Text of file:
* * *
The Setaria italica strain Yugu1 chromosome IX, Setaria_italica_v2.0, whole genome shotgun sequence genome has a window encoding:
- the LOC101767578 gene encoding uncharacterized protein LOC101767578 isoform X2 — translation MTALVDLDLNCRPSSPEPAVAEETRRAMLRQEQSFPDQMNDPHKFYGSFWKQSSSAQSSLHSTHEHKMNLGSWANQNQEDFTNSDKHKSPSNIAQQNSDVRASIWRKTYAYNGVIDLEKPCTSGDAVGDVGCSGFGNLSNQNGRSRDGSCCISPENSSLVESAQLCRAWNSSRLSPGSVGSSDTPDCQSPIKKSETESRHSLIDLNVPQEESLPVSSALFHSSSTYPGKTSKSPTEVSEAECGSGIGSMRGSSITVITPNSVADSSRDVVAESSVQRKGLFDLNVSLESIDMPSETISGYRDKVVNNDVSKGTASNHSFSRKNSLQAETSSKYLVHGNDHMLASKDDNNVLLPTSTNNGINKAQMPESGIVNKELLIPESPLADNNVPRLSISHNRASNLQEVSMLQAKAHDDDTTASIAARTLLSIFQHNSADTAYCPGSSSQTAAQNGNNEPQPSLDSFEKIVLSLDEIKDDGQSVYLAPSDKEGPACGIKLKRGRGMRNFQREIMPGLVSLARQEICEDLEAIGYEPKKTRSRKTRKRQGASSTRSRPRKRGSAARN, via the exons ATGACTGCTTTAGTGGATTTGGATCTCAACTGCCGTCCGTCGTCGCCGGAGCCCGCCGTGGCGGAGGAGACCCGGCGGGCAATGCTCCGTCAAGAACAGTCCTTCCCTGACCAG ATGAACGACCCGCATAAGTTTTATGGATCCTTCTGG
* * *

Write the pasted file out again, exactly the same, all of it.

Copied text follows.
The Setaria italica strain Yugu1 chromosome IX, Setaria_italica_v2.0, whole genome shotgun sequence genome has a window encoding:
- the LOC101767578 gene encoding uncharacterized protein LOC101767578 isoform X2 — translation MTALVDLDLNCRPSSPEPAVAEETRRAMLRQEQSFPDQMNDPHKFYGSFWKQSSSAQSSLHSTHEHKMNLGSWANQNQEDFTNSDKHKSPSNIAQQNSDVRASIWRKTYAYNGVIDLEKPCTSGDAVGDVGCSGFGNLSNQNGRSRDGSCCISPENSSLVESAQLCRAWNSSRLSPGSVGSSDTPDCQSPIKKSETESRHSLIDLNVPQEESLPVSSALFHSSSTYPGKTSKSPTEVSEAECGSGIGSMRGSSITVITPNSVADSSRDVVAESSVQRKGLFDLNVSLESIDMPSETISGYRDKVVNNDVSKGTASNHSFSRKNSLQAETSSKYLVHGNDHMLASKDDNNVLLPTSTNNGINKAQMPESGIVNKELLIPESPLADNNVPRLSISHNRASNLQEVSMLQAKAHDDDTTASIAARTLLSIFQHNSADTAYCPGSSSQTAAQNGNNEPQPSLDSFEKIVLSLDEIKDDGQSVYLAPSDKEGPACGIKLKRGRGMRNFQREIMPGLVSLARQEICEDLEAIGYEPKKTRSRKTRKRQGASSTRSRPRKRGSAARN, via the exons ATGACTGCTTTAGTGGATTTGGATCTCAACTGCCGTCCGTCGTCGCCGGAGCCCGCCGTGGCGGAGGAGACCCGGCGGGCAATGCTCCGTCAAGAACAGTCCTTCCCTGACCAG ATGAACGACCCGCATAAGTTTTATGGATCCTTCTGG